1971 War

Should Pakistanis apologise to Bangladeshis? An online appeal reopens old wounds

A Rwanda-based Pakistani is pushing his compatriots to admit that their country committed war crimes on Bangladesh, something Pakistan's rulers have never conceded.

An online petition stark in its simplicity has revived an over 30-year-old debate in Pakistan. “We the undersigned Pakistanis deeply regret the atrocities committed in our name against the people of Bangladesh in 1970-71. Yours with utter humility,” it says.

Created a couple of months ago by young Pakistani Imaduddin Ahmed, the petition took on new life after the Pakistan’s Director General South Asia and SAARC summoned the Acting High Commissioner of Bangladesh to the Ministry of Foreign Affairs in Islamabad on November 30.

In a press statement released by the Foreign Ministry after the meeting, Pakistan rejected the Bangladesh government’s “insinuation of complicity in committing crimes or war atrocities”. The statement said that Pakistan holds the 1974 Tripartite Agreement as “the bedrock of relations” between the two countries (India being the third party).

According to that agreement, the concerned parties had agreed essentially to forgive and forget the mistakes of the past. Bangladesh would also, “as an act of clemency”, not proceed with the trials of those accused of war crimes or collaborating with Pakistan. However, later, the Awami League government set up a tribunal to pursue the 1971 war crimes. Human rights groups in Bangladesh and abroad have since called into question the fairness and transparency of the trials, while lawyers and witnesses representing the accused have reportedly been harassed.

In the run-up to the cataclysmic events of 1971, complete media censorship in then West Pakistan kept the people from knowing what was going on. The West Pakistan establishment took selected journalists on guided tours of East Pakistan.

“We either never wrote about it, or just wrote what we were told to,” I remember a former senior journalist saying at a seminar on freedom of expression in Karachi some years ago.

One Pakistani journalist who refused to toe the line was Anthony Mascarenhas, who had to flee to the UK from where he filed his reports for The Sunday Times. Mascarenhas became persona non grata in Pakistan and a hero in Bangladesh.

In school textbooks and media too, both sides tell their own versions of the story, painting their own side as heroes and the other as villain.

Implicit and explicit apologies

The online petition currently garnering signatures and moving comments is not the first time that Pakistanis have attempted to make amends for the past. In 1996, the umbrella group Women’s Action Forum issued a statement on behalf of its members around Pakistan:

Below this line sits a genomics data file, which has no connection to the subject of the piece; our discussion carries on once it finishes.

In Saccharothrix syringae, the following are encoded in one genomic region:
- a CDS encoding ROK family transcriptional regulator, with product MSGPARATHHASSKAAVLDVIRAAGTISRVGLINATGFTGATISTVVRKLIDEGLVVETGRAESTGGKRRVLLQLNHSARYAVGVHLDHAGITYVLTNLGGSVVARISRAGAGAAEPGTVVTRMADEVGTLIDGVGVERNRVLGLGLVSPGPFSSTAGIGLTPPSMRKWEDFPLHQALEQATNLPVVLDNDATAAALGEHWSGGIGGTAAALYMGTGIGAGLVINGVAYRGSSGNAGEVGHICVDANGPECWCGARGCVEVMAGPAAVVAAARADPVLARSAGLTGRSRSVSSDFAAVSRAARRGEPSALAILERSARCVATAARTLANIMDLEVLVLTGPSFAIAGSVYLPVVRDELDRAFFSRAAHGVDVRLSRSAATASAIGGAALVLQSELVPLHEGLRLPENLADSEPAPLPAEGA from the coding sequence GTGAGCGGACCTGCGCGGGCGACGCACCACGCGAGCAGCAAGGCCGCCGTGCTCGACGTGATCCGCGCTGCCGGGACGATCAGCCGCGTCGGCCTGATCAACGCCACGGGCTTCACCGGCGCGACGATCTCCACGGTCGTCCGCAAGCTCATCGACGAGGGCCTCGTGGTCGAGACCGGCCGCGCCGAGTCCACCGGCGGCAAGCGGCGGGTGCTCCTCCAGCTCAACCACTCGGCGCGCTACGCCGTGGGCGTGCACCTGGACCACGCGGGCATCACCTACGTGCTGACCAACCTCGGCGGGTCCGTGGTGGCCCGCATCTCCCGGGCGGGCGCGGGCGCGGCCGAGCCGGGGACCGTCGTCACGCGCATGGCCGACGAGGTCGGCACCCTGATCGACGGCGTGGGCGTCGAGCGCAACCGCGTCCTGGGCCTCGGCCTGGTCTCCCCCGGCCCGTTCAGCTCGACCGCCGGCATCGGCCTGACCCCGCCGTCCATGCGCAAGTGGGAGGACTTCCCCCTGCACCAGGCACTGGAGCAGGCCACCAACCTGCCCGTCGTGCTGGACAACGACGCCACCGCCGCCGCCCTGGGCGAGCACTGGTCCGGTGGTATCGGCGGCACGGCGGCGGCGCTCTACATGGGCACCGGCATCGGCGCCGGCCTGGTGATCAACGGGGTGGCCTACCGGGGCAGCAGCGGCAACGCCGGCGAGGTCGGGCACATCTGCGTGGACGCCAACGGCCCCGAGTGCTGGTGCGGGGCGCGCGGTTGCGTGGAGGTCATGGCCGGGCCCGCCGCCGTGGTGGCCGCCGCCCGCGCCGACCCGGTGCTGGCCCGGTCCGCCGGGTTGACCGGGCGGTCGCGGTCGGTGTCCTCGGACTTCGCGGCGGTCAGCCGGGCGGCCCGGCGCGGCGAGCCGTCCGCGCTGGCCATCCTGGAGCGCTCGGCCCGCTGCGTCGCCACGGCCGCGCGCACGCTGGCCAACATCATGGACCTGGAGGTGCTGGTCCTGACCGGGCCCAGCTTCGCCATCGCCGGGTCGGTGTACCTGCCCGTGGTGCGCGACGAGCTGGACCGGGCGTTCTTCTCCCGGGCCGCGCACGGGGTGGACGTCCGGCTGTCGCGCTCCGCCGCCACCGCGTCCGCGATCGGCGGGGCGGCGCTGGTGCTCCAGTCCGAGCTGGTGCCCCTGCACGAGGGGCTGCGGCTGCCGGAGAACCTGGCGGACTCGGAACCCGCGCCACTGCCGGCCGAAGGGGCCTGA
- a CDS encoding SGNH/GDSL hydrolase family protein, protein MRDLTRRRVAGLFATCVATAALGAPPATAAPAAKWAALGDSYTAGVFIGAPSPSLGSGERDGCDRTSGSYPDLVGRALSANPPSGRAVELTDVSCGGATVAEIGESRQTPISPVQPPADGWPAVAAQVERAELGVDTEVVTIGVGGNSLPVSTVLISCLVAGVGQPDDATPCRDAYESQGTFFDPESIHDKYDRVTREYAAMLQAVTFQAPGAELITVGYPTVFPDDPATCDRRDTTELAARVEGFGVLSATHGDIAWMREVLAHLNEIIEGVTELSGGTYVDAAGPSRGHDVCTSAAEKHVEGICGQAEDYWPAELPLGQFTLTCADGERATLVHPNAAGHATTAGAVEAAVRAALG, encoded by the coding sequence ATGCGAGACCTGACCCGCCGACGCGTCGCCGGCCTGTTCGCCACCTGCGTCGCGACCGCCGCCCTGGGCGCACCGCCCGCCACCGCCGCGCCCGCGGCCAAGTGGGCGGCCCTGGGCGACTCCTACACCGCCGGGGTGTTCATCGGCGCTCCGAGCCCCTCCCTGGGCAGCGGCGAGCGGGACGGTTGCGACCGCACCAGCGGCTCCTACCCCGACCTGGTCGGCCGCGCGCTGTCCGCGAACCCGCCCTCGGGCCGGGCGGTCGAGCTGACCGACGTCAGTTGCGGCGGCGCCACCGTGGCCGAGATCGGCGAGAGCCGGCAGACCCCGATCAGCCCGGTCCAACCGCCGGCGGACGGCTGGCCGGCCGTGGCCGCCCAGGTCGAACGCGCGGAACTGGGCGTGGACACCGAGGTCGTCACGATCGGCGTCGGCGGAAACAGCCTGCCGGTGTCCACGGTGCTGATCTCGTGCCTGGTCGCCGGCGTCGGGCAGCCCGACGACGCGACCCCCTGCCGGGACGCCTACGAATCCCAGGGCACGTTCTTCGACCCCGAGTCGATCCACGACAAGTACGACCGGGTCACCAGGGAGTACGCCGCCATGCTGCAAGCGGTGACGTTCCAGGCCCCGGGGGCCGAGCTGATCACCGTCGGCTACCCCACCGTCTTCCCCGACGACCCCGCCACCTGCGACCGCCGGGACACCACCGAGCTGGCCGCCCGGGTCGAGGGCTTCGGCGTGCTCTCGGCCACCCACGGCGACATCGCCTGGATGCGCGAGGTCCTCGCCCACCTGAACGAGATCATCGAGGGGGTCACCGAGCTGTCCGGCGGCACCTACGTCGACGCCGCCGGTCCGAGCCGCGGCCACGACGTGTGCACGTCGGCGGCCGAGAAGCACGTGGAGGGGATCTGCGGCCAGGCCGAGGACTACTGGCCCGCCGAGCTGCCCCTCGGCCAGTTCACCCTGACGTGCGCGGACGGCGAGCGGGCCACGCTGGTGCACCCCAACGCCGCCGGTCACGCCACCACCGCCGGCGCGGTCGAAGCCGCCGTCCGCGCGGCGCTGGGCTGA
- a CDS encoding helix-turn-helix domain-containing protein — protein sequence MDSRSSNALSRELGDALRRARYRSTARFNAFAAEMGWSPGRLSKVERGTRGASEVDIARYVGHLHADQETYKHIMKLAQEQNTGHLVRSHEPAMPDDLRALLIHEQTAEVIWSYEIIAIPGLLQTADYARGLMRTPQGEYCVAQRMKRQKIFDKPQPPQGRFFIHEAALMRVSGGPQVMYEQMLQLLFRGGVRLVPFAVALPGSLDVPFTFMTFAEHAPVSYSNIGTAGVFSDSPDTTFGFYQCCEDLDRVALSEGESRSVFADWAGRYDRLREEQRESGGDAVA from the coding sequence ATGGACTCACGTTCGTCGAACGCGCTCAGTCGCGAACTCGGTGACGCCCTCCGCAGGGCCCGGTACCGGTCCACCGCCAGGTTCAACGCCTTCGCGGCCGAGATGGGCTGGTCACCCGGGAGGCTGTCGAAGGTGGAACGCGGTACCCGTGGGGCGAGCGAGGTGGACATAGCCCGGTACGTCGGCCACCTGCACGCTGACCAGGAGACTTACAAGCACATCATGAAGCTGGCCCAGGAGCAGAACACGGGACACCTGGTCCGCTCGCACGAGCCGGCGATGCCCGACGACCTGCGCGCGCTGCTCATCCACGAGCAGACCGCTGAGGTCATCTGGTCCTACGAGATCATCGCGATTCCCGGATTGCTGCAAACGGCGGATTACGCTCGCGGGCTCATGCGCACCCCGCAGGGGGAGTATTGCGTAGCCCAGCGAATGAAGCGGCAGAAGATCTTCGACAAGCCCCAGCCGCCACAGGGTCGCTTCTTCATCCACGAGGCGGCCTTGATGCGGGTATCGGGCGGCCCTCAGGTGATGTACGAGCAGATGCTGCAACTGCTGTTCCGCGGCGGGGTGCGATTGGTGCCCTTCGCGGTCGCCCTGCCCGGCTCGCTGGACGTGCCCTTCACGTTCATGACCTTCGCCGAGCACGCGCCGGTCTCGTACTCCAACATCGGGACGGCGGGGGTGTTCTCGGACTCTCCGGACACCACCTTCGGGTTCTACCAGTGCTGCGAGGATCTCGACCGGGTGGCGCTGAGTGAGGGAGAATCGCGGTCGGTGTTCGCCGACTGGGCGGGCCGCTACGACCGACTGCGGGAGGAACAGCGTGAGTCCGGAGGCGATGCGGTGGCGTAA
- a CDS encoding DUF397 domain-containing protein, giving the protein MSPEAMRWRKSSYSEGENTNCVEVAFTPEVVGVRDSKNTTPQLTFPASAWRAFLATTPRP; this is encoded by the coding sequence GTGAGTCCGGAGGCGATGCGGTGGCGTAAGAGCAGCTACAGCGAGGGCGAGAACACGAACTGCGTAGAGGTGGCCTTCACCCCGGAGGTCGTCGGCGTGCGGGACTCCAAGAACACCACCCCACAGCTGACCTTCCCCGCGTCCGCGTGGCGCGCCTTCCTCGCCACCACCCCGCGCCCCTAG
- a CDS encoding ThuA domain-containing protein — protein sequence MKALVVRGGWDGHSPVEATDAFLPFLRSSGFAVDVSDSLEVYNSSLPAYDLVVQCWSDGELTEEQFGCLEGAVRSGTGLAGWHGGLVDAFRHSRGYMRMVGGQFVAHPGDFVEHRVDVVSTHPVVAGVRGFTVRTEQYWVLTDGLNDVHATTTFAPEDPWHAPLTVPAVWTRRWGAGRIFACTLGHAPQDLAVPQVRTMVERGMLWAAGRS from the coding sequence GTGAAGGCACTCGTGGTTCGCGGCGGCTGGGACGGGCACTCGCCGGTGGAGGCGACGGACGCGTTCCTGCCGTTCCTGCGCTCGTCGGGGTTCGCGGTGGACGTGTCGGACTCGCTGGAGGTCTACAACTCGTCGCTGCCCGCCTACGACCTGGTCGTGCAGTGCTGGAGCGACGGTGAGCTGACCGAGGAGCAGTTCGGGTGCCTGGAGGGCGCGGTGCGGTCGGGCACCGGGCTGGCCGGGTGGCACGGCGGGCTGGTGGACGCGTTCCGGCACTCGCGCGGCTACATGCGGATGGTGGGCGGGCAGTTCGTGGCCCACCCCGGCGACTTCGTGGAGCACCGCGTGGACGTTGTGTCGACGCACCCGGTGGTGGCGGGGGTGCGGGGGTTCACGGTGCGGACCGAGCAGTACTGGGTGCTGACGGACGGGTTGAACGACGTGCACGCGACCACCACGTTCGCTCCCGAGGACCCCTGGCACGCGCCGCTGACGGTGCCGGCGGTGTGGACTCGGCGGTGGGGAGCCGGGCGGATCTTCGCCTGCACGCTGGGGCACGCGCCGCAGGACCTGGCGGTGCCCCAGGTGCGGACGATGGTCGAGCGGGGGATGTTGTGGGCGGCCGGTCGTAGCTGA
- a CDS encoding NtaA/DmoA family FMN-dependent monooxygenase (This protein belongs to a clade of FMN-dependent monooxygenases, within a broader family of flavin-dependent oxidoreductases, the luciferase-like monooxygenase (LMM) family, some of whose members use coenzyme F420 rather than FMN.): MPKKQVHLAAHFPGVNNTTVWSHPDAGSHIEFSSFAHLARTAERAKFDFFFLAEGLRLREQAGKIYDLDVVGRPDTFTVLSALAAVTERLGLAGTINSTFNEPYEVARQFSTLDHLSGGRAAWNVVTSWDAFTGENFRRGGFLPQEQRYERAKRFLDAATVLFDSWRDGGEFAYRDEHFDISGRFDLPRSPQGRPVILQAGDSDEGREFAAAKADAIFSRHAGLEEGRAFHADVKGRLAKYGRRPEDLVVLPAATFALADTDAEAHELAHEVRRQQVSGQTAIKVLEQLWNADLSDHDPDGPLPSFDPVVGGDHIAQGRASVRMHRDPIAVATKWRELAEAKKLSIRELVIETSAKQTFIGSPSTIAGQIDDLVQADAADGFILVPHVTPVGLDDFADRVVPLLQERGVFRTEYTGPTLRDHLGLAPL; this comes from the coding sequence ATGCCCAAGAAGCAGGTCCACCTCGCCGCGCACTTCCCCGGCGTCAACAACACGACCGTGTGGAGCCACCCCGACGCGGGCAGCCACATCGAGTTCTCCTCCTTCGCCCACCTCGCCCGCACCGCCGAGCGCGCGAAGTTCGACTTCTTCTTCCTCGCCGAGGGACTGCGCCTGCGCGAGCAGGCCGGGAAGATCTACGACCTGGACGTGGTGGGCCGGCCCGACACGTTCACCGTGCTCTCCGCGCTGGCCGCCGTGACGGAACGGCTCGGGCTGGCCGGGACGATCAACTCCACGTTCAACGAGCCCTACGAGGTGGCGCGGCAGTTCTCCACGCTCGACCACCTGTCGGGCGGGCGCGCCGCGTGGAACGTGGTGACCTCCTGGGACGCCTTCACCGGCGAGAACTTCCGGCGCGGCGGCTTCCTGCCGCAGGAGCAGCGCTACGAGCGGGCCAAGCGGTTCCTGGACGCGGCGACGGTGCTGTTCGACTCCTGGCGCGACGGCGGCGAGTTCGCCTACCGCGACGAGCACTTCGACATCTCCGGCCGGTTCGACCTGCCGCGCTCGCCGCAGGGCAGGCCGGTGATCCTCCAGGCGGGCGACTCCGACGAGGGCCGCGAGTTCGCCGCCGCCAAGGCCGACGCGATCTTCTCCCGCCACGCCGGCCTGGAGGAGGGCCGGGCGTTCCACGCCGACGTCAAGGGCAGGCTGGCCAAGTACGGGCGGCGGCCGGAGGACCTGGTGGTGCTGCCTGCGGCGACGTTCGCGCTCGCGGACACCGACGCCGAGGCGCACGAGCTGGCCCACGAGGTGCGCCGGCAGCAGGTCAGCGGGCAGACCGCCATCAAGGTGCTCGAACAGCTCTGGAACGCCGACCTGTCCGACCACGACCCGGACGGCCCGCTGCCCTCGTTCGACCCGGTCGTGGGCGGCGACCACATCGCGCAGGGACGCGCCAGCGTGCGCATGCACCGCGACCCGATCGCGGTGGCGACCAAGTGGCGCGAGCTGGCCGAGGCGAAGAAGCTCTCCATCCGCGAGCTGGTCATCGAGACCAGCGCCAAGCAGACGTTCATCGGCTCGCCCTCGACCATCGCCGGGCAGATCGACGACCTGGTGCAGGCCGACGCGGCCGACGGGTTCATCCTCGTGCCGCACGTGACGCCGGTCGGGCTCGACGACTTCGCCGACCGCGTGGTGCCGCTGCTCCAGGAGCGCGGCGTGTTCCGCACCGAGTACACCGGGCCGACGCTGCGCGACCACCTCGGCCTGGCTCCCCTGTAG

“As Bangladesh celebrates its 25 years of independence, the state and the people of Pakistan must reflect on the role played by the state and the Pakistani military in the unprecedented and exceptionally violent suppression of the political aspirations of the people of Bangladesh in 1971. Continued silence on our part makes a mockery not only of the principles of democracy, human rights, and self determination which we lay claim to, but also makes a mockery of our own history.”

The statement noted that “even in cases of war, and other forms of conflict, there are certain parameters beyond which violence cannot and must not be condoned, and further that those perpetrating and responsible for such violence should be held responsible. In view of this, and in the larger interests of our own humanity as a nation, we must condemn the repression by the state of its own citizens in 1971.”

Imaduddin Ahmed, 32, says he was unaware of or had forgotten about the Women’s Action Forum apology, but was glad to be reminded of it.

Better known is the implicit apology of military dictator Gen Pervez Musharraf. On a official visit to Bangladesh in 2002 as president, he paid his respects at the National Mausoleum of Liberation War Martyrs at Savar on the outskirts of Dhaka, and penned a note in the visitors’ handbook:
“Your brothers and sisters in Pakistan share the pain of the events in 1971. The excesses committed during the unfortunate period are regretted. Let us bury the past in the spirit of magnanimity. Let not the light of the future be dimmed.”

He later repeated his regrets at an official banquet in Dhaka. This was the first time a Pakistani military ruler had acknowledged the excesses of 1971. The Bangladeshi government welcomed Musharraf’s gesture, hailed by many as a bold step but denounced by some as inadequate.

It was also in the Musharraf era, in the year 2000, that the Hamoodur Rahman Commission report, a judicial inquiry into the events of 1971, was de-classified. The report found “substance in the allegations that during and after the military action excesses were indeed committed on the people of East Pakistan”. However, “the versions and estimates put forward by the Dacca authorities are highly coloured and exaggerated. Some of the incidents alleged by those authorities did not take place at all, and on others fanciful interpretations have been deliberately placed for the purpose of maligning the Pakistan army and gaining world sympathy.”